Óscar Fuster Lluch
Hospital Universitario y Politécnico La FE
Monday, 30 September 2019
Figure 1. Pappenheimer bodies in erythroblast and in hemocyte (Blood smear. May-Grünwald Giemsa stain).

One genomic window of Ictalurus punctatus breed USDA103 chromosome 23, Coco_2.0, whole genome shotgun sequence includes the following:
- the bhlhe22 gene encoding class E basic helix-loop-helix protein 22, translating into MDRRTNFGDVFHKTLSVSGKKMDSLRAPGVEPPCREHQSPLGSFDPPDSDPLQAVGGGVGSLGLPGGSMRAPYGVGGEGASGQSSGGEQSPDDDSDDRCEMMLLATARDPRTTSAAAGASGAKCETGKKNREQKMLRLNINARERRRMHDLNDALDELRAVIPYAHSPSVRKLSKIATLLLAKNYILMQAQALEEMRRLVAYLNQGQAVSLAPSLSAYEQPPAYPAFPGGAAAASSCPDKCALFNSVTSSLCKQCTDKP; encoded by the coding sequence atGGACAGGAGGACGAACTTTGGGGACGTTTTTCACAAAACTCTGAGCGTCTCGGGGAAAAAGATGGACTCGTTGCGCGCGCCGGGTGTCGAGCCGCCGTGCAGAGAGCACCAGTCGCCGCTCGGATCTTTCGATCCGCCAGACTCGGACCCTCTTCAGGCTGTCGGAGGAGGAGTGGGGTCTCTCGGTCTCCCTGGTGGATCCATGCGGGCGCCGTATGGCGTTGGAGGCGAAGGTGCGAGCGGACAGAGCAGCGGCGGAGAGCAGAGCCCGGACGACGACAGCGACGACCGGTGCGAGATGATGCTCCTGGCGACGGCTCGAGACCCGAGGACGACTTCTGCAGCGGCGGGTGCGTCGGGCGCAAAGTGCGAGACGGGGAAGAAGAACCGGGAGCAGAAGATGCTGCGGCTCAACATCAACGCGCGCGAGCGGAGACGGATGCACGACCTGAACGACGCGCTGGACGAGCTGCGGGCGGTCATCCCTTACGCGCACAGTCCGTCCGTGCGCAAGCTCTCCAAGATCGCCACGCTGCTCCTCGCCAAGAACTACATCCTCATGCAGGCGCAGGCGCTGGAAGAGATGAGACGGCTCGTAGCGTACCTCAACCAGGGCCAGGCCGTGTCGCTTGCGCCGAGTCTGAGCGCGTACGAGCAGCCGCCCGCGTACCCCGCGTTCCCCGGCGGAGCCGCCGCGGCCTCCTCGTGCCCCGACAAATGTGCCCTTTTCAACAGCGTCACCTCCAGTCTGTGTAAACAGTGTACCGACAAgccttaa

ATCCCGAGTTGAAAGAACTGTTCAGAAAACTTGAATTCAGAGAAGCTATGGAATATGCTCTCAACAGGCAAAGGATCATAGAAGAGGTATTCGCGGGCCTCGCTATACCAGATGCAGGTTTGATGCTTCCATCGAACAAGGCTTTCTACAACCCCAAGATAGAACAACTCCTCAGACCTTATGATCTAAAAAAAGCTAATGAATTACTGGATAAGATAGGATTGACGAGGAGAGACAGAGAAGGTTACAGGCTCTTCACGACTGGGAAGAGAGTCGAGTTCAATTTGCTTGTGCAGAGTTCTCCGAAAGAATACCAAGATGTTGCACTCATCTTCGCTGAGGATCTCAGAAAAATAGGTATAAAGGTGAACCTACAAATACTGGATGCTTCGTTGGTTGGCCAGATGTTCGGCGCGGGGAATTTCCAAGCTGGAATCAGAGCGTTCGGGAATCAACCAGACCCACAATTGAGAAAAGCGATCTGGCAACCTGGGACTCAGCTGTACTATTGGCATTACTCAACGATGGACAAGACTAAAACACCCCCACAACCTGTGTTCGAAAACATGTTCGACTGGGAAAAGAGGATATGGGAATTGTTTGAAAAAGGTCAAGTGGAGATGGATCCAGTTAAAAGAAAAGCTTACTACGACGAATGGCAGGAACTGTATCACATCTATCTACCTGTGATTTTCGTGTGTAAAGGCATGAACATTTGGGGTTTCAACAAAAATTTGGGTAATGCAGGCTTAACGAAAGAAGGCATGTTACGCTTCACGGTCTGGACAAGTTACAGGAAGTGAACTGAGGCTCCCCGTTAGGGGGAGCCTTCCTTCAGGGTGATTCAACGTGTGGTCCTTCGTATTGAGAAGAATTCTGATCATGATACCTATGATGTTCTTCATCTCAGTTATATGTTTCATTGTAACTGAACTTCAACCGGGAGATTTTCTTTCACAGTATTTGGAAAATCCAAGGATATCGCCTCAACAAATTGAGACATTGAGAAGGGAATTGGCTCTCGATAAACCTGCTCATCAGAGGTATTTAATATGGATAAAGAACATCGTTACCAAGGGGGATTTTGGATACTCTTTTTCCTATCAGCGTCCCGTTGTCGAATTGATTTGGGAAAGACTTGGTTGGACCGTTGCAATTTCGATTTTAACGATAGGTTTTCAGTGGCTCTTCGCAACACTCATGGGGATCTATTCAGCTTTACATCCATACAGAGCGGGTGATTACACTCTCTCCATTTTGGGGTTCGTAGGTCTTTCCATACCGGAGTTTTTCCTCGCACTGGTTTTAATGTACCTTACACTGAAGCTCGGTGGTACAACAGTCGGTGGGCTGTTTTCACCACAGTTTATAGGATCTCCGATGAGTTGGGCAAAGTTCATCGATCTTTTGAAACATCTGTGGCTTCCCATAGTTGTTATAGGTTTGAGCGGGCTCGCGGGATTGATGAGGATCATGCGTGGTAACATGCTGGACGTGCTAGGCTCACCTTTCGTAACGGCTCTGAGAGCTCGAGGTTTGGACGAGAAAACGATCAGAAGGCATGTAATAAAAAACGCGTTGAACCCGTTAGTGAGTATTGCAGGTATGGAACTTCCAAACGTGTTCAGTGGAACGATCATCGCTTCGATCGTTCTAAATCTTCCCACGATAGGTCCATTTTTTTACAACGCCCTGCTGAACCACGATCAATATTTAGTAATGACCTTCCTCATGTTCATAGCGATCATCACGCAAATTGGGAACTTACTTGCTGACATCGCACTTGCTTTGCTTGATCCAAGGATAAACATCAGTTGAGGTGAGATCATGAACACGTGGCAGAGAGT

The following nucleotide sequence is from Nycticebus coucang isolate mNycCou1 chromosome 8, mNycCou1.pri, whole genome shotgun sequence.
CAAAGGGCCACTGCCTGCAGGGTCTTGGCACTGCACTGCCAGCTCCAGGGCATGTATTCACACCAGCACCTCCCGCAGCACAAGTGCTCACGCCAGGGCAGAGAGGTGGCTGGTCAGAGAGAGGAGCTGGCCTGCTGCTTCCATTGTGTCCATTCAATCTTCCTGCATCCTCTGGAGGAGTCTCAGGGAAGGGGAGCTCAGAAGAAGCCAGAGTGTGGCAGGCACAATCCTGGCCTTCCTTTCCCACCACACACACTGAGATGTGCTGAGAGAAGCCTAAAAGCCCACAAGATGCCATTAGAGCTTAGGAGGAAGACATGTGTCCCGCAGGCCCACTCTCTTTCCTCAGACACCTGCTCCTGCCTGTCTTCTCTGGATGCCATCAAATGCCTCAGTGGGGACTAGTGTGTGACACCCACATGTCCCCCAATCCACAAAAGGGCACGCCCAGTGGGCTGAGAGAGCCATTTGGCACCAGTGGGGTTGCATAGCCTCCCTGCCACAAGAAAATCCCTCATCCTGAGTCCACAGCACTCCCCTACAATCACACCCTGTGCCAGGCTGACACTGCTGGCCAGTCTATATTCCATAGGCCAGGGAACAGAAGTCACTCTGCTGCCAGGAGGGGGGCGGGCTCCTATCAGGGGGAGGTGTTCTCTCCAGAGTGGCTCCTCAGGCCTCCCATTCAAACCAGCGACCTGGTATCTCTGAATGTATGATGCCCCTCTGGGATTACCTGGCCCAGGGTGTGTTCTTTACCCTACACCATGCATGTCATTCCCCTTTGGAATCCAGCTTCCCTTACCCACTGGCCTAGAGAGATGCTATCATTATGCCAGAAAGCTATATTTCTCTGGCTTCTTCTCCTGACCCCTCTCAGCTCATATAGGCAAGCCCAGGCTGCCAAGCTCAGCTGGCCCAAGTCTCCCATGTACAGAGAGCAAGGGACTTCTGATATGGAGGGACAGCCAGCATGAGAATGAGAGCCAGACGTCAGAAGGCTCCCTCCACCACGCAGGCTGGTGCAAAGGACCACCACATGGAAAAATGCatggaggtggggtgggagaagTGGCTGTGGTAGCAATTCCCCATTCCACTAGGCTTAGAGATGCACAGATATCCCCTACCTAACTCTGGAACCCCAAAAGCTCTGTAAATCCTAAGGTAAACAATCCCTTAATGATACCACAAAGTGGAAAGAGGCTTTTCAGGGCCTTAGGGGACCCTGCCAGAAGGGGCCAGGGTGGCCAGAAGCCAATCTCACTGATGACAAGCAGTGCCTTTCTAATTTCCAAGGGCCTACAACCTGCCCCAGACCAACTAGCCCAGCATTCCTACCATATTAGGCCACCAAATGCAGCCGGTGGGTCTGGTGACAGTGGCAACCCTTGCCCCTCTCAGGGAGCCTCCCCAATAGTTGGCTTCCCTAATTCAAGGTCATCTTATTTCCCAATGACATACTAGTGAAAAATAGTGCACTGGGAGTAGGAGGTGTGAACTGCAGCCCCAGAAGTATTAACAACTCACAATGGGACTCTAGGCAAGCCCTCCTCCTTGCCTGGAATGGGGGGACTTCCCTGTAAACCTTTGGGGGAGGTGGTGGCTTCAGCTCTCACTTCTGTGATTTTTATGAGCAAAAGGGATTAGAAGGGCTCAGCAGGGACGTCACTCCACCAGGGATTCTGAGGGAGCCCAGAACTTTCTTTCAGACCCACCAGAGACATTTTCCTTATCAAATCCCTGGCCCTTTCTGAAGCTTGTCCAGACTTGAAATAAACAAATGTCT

We present an image of a peripheral blood smear, stained with May-Grünwald Giemsa (Figure 1). This picture shows erythrocytes with multiple inclusions of bluish, small and irregular granules that occupy a portion of the red blood cell. The inclusions described are also observed in erythroblasts, adopting a perinuclear disposition. These granules, suggestive of Pappenheimer bodies, are morphologically different from other visible inclusions with the same type of staining (Howell-Jolly and basophilic stippling). This corresponds to intracellular iron deposits which were evidenced later by Perls staining (Figure 2).